Top critical review
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A Great Read
on 13 August 2003
5 out of 5 for readability, 1 out of 5 for impartiality. So I give it an average mark of 3.
The book is a pleasure to read, but it quickly becomes apparent that the author is highly reluctant to remark on, or even mention, Napoleon's failings, weaknesses, and the worst excesses of his rule. We are not told, to give one example, about the press censorship which characterized his regime. Indeed the impression is given that he was a champion of liberality and freedom.
Whilst undoubtedly a genius who cast an extremely long historical shadow, it is hard for example to read the chapter about Napoleon selling out his revolutionary ideals by establishing a hereditary dynasty of his own, without an ironic smile. The facts are glossed over in the manner of Soviet historians describing the establishment of the "dictatorship of the prolerariat". Whilst in reality Napoleon rode coach and horses over the revolutionary aspirations of overthrowing the hereditary monarchy and peerage by establishing himself as a totalitarian dictator, the book tells us that before doing so, "Napoleon consulted public opinion. It was favourable." Well that's ok, then!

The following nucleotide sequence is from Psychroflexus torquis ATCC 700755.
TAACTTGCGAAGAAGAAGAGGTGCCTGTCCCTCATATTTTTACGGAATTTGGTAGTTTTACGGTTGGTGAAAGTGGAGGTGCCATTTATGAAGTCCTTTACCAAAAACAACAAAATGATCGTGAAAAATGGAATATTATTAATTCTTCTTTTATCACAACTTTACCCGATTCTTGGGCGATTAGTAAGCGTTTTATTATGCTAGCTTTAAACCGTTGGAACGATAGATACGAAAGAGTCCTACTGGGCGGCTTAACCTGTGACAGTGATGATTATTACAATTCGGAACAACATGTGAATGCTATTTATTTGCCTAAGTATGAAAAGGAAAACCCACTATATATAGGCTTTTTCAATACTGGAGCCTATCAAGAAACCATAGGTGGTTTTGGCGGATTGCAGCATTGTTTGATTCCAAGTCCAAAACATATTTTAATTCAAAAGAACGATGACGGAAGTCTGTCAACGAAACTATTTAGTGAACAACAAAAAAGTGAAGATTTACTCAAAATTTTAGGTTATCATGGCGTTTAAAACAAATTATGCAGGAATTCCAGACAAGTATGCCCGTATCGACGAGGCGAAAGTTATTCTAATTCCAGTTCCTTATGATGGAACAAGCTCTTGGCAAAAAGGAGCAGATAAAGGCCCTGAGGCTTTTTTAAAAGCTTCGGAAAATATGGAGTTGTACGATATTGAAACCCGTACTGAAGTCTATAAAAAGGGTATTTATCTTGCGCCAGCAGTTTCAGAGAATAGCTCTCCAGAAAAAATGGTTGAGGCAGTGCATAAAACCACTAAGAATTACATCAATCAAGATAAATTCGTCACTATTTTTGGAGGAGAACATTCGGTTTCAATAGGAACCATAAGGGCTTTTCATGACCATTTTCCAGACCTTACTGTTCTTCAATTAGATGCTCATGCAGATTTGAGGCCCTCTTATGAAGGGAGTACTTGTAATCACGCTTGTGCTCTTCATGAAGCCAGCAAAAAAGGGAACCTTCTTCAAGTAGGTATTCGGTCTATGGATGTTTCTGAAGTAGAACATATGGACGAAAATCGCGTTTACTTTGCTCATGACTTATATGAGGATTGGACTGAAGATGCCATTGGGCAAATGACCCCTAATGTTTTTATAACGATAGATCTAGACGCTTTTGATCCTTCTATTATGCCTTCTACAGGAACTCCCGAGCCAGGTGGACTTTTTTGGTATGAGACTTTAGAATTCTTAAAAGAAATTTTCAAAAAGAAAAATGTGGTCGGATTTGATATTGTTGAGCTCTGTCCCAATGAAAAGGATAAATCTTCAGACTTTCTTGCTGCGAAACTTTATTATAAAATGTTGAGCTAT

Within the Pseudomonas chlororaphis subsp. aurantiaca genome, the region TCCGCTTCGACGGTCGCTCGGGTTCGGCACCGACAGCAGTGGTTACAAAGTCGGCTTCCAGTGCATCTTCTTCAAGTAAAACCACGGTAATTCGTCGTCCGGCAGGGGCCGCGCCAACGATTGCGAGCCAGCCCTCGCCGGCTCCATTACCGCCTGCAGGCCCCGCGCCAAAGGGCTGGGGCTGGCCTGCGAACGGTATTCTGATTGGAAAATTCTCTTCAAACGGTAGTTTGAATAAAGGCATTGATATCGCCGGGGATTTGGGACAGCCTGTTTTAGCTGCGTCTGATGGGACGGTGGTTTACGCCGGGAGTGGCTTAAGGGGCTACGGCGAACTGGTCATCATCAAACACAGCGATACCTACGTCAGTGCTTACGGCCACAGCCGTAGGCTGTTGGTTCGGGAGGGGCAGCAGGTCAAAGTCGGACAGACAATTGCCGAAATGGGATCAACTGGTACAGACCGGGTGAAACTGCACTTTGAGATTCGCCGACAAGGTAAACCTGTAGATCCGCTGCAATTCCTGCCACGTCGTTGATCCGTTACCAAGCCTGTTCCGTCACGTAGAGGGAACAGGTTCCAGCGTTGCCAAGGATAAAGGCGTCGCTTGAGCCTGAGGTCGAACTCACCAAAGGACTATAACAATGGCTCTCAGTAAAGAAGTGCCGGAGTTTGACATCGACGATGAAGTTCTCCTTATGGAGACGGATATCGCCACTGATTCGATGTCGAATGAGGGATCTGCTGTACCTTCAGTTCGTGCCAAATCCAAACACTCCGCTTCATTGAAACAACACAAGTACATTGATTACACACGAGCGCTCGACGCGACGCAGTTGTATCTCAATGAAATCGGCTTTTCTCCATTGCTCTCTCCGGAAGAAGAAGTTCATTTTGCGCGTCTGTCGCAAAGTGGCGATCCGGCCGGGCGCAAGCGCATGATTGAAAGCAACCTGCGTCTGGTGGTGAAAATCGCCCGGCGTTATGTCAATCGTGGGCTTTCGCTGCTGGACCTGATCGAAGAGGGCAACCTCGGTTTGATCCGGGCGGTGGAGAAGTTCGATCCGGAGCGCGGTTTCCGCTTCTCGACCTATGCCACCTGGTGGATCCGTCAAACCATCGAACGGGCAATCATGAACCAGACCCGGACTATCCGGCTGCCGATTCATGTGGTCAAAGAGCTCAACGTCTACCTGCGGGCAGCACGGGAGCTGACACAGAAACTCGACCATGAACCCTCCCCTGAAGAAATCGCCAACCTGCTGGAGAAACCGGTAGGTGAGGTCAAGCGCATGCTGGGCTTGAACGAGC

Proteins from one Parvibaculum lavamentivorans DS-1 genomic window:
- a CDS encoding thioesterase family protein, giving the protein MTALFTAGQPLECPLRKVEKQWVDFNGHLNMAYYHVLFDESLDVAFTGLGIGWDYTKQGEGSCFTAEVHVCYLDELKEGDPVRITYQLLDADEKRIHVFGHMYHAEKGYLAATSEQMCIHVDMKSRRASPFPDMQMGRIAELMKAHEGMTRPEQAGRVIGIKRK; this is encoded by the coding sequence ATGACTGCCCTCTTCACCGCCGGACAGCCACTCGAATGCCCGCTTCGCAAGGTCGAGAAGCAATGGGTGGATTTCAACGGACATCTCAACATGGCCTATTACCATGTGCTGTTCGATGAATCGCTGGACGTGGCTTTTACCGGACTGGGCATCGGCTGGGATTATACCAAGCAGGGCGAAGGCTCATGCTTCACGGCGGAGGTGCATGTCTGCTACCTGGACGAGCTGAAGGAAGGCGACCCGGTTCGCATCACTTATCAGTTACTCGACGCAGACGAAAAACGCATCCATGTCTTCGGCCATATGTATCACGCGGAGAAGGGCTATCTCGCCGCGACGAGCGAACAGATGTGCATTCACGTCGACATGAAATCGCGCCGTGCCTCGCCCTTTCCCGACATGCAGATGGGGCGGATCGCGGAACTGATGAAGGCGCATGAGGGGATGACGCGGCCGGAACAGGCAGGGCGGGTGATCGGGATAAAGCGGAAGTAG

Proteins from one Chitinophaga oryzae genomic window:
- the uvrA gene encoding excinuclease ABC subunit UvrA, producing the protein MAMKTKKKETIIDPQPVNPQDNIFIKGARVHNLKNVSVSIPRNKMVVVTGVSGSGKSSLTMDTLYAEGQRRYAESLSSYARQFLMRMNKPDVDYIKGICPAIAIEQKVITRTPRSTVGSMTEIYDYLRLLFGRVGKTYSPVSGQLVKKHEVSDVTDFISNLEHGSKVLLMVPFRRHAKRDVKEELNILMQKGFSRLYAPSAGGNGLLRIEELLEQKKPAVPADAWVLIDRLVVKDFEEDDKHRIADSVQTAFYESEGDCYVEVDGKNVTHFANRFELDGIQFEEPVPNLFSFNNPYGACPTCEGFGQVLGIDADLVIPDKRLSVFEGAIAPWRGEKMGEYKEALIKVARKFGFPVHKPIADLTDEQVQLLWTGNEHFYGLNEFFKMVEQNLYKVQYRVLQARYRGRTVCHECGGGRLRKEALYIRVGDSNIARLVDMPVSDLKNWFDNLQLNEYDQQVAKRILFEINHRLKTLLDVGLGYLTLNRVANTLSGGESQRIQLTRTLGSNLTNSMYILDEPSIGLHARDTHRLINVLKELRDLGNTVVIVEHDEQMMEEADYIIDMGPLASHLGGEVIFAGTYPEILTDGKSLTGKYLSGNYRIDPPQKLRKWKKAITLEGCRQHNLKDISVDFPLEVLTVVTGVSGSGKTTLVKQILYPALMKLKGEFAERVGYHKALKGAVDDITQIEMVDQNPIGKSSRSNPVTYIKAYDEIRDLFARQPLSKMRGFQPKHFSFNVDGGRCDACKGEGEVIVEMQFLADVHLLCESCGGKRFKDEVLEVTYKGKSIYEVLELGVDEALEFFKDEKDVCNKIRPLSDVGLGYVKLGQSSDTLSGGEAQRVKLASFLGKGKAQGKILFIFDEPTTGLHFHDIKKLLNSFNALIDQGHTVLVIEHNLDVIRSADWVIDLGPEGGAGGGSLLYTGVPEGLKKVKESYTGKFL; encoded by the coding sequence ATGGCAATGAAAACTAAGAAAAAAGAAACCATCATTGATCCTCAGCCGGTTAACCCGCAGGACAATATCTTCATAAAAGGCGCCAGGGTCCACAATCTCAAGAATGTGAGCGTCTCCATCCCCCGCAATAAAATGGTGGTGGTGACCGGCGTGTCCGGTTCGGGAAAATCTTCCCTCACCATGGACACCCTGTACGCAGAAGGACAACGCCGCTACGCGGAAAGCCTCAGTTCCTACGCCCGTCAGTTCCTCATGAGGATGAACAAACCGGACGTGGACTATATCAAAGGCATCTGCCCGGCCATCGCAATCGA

Equally, Napoleon's warmongering imperialism, and insistence on establishing puppet regimes across Western Europe (as hypocritical as his declaring himself Emperor) is treated highly sympathetically. The depiction of the war against England as a defensive war, entered into with the greatest reluctance, makes you wonder if the author has actually read the primary sources.
Overall, this book is a great read, but its blinkered style means it is certainly not to be regarded as a definitive text on Napoleon the man.